As luck would have it, we had a mini heat-wave here in Los Angeles in February. The temperature outside rose to 70 degrees. I turned off the heat during the day and forgot to turn it back on later that night. We put Chloe to bed. The evening progressed and I noticed the house was extremely chilly. I checked Chloe’s room temperature and saw it read 69 degrees. I panicked. She was sleeping peacefully, but I worried it was too cold. My own hands and feet were ice cold. I turned the heat back on. She continued to sleep fine for the next few hours, but as the house warmed up and her room hit 73 degrees, she cried out and woke up.

I started to wonder if perhaps the temperature in her room was too warm hovering around 72 degrees. This baffled me. Wasn’t 72 degrees supposed to be the right temperature?

The following evening, I decided to do an experiment and kept her room precisely at 70 degrees. It took diligent monitoring and thermostat on/off adjusting since her room heats quicker than the rest of the house often reading 2-3 degrees warmer than the main rooms. The experiment proved 72 degrees was too warm for her. By keeping her room just a few degrees lower, she went back to sleeping a long 9hr stretch before waking for an early morning feeding!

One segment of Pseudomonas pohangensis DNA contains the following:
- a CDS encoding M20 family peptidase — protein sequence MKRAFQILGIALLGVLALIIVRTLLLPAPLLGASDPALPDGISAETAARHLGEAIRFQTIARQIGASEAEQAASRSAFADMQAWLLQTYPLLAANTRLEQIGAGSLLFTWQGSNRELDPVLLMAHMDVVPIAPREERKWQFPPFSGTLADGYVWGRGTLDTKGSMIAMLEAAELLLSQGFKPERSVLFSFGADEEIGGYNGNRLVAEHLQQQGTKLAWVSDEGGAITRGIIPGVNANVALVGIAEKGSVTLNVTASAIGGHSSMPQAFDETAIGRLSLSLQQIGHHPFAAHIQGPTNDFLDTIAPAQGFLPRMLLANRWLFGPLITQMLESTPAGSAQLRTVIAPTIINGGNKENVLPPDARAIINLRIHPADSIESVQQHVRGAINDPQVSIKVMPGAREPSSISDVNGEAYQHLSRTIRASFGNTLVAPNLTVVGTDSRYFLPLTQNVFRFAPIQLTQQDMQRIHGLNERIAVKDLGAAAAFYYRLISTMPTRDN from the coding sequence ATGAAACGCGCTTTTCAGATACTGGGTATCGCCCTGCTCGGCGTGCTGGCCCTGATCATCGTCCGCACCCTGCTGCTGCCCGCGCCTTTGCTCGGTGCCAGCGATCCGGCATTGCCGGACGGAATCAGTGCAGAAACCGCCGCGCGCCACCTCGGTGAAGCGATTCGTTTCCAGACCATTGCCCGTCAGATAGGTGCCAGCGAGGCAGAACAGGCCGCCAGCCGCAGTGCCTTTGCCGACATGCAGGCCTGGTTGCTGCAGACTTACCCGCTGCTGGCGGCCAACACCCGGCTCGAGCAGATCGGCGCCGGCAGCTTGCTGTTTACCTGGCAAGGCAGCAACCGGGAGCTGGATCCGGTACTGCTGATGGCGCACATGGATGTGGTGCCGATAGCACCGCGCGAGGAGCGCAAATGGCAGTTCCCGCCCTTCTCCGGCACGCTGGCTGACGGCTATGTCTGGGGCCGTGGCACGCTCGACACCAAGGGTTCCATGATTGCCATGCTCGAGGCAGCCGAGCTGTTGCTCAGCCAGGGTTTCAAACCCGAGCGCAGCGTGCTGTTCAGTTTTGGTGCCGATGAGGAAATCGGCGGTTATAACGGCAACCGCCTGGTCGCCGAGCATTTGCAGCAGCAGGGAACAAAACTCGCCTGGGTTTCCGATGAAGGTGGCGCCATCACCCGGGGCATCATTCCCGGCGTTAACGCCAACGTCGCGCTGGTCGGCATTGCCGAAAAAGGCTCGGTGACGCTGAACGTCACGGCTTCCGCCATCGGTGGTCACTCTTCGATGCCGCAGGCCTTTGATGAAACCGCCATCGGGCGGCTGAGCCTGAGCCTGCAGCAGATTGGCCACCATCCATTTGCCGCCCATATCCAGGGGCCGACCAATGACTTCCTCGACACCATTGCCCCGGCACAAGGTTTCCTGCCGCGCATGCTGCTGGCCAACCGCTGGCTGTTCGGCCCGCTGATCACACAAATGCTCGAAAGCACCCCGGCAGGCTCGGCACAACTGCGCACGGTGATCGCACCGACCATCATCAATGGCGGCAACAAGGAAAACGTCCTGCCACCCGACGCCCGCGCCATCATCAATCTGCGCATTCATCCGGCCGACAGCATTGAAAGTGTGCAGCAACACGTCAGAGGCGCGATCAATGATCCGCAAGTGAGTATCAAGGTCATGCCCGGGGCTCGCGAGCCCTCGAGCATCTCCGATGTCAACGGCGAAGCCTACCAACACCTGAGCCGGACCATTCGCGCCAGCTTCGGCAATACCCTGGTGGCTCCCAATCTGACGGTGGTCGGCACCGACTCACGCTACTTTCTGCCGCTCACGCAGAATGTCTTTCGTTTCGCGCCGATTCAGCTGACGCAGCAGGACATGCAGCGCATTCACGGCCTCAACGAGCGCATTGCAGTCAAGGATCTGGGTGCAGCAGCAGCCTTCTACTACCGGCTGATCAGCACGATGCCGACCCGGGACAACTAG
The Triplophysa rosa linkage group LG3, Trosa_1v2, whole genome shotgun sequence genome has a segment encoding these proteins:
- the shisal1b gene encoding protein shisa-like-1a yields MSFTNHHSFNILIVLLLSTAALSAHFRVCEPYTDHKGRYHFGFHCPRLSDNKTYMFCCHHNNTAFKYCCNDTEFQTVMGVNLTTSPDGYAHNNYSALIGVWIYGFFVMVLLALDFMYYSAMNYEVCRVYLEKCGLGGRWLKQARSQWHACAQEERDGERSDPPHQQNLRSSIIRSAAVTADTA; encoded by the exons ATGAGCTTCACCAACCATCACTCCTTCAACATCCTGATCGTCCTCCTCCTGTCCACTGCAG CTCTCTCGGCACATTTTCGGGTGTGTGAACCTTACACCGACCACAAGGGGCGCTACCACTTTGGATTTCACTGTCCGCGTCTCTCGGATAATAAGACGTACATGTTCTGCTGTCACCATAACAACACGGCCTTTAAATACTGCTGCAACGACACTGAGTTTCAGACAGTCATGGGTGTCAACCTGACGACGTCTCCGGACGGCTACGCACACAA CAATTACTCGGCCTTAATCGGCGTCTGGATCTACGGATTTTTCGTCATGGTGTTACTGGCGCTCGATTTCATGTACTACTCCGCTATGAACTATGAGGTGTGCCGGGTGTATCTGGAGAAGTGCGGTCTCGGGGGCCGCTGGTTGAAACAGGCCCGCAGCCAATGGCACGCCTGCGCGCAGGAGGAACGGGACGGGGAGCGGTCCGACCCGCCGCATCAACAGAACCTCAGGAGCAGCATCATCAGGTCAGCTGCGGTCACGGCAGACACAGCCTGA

The next night I decided to set the thermostat even lower so I wouldn’t need to continually adjust it. I set it to 66 degrees. My husband and I were freezing. We both wore socks, long pants and sweatshirts to bed. The house felt like a walk-in freezer. Chloe’s room stayed between 68-69 degrees all night and again, she slept through the night only waking at 4am to feed before promptly going back to sleep until 7am.